Many of us default to skim-reading when we’re looking for information – especially in digital format. Our eyes hungrily stalk out keywords and relevant text that will answer our questions as quickly as possible. Scanning itself is not a bad thing: it’s our brain’s way of sifting through the overwhelming amount of knowledge and data we have available to us, ie. the bottomless pit of the internet.
The problem surfaces when we skim-read too much.
Scanning text doesn’t give our minds the time to allow it to affect us – so it very literally cannot sink in. We’re not just talking comprehension, either. According to Maryanne Wolf, a famous scholar, professor and author, if we don’t read deeply and often enough, it can cause detrimental effects to our intellect, our emotions – even in how we perceive beauty in the world around us. Crazy, huh?
What is deep reading?
Deep reading or slow reading, is thoughtful, intentional reading, meant to gain deeper understanding, enlightenment, and enjoyment. Wolf believes deep reading is critical in the development of intellect, intuition, emotion, and perception.
- Internalizing knowledge and creating insights from readings
- The ability to creatively reason through analogy and inference
- Empathy and the ability to see things from another’s perspective
- Critical analysis and deciphering meaning
Why are we skim-reading all of a sudden?
But these days, who has time for deep reading?
Not only are there thousands of great books to choose from, but there are also millions of other content pieces (blogs, social media, emails, etc.) competing for our attention. Plus, squeezing deep reading between family, friends, work, and all our other responsibilities can feel nearly impossible.
So it makes sense that scanning is becoming the norm!
The problem is, reading, according to Maryanne Wolf, is not built-in by genetics, like vision or language are. Instead, our brains build connections over time to create a ‘reading circuit.’
This makes our reading circuits quite pliable.
Skim-reading changes how our brains process information
So, when we skim or speed read more than we deep read, we begin to affect those circuits, molding them to better serve our scanning preferences.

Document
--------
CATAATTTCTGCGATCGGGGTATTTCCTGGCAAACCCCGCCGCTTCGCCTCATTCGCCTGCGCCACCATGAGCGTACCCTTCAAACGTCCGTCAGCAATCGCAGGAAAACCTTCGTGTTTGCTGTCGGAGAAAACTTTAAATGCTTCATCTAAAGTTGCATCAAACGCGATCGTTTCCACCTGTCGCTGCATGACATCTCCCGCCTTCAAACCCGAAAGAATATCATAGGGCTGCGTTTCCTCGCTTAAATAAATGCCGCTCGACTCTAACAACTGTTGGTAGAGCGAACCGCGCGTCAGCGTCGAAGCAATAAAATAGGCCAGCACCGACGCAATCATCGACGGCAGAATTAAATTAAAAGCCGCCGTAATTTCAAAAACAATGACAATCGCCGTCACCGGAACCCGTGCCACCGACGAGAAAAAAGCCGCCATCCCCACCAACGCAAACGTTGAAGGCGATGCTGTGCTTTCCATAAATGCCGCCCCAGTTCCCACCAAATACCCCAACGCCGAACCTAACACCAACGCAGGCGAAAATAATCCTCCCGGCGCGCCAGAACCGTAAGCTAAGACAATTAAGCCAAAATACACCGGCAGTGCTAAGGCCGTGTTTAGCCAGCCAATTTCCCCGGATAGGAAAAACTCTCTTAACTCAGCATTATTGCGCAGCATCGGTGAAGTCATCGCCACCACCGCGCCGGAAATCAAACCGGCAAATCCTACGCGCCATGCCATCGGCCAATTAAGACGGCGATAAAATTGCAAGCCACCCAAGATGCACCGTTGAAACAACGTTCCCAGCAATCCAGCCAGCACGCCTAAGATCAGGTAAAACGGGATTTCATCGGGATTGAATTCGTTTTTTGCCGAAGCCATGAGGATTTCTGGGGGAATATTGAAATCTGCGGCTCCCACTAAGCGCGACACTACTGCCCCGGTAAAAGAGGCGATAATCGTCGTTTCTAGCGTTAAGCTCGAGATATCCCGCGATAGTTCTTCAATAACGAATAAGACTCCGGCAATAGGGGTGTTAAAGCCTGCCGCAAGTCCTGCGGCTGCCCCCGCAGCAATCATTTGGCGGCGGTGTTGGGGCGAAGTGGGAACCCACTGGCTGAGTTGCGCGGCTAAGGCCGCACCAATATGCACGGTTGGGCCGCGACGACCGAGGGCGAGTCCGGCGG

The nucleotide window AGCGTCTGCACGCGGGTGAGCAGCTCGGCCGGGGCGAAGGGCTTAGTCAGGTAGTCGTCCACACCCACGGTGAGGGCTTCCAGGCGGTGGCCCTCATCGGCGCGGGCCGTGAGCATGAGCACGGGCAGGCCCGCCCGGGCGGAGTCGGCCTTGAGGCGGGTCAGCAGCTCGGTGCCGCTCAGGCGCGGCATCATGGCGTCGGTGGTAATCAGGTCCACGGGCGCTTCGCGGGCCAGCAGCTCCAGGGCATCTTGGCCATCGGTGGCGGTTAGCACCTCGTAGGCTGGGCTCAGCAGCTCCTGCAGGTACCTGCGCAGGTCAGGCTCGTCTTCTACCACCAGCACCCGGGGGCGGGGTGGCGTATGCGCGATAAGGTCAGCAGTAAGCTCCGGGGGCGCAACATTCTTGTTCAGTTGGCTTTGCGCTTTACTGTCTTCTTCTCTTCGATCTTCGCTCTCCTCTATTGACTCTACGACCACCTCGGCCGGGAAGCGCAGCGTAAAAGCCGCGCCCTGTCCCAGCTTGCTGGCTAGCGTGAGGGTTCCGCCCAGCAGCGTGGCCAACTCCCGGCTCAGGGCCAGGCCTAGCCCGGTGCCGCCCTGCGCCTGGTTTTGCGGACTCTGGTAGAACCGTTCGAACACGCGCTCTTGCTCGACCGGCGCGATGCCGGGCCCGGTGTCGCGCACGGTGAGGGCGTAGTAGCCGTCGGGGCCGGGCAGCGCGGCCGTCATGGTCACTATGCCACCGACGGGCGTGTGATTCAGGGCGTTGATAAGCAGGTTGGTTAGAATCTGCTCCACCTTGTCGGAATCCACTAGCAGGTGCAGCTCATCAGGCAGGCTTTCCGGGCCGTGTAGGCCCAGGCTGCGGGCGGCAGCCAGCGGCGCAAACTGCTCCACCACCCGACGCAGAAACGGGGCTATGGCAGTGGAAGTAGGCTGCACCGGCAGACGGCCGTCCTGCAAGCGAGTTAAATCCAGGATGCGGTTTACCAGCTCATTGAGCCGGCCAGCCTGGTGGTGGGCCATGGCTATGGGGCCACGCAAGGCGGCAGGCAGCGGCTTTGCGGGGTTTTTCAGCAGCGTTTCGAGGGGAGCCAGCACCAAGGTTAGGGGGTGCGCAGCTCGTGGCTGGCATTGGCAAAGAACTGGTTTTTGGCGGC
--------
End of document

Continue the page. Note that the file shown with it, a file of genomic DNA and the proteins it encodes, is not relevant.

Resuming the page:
According to Patricia Greenfield, a UCLA psychologist, this means our brain will use less energy on the slower processes of deep reading, like inference, critical analysis and empathy – all vital human faculties that should be developed and continually evolved.
So that’s the tradeoff: by skimming we can certainly read more, but we’re are less affected by everything we read, and by the act of reading in general.
How to deep read
The only way to change how our brains process information, and how we are affected by it, is to practice deep reading. Much like meditation: it will take focus, discipline, and practice, but if you’re faithful and patient with the process, you will reap the results: a healthier mind.
So take a deep breath, grab a book (preferably hardcopy) and crack it open! Allow yourself to really read, and if your mind wanders, that’s okay. Just return to where you drifted away and try, try again!
To make it easier, follow these four steps:
- Pick a topic you’ll enjoy (fiction, non-fiction, romance – the etymology of bugs – whatever!
- Carve out 15 minutes during your schedule – day or night
- Read slowly and intentionally, and really allow the text to sink in
- Recount what you read out loud to exercise your memory – preferably with a friend!
Make time for deep reading for a healthier brain and a happier YOU!
If we value all the benefits that come from deep reading, we need to create a place for it in our lives, no matter how busy we are. Otherwise, our reading circuits will start to change, making deep reading more and more difficult.
So why not try deep reading today? Pick up that book you’ve been meaning to read, slip into it like a nice hot bath, and enjoy!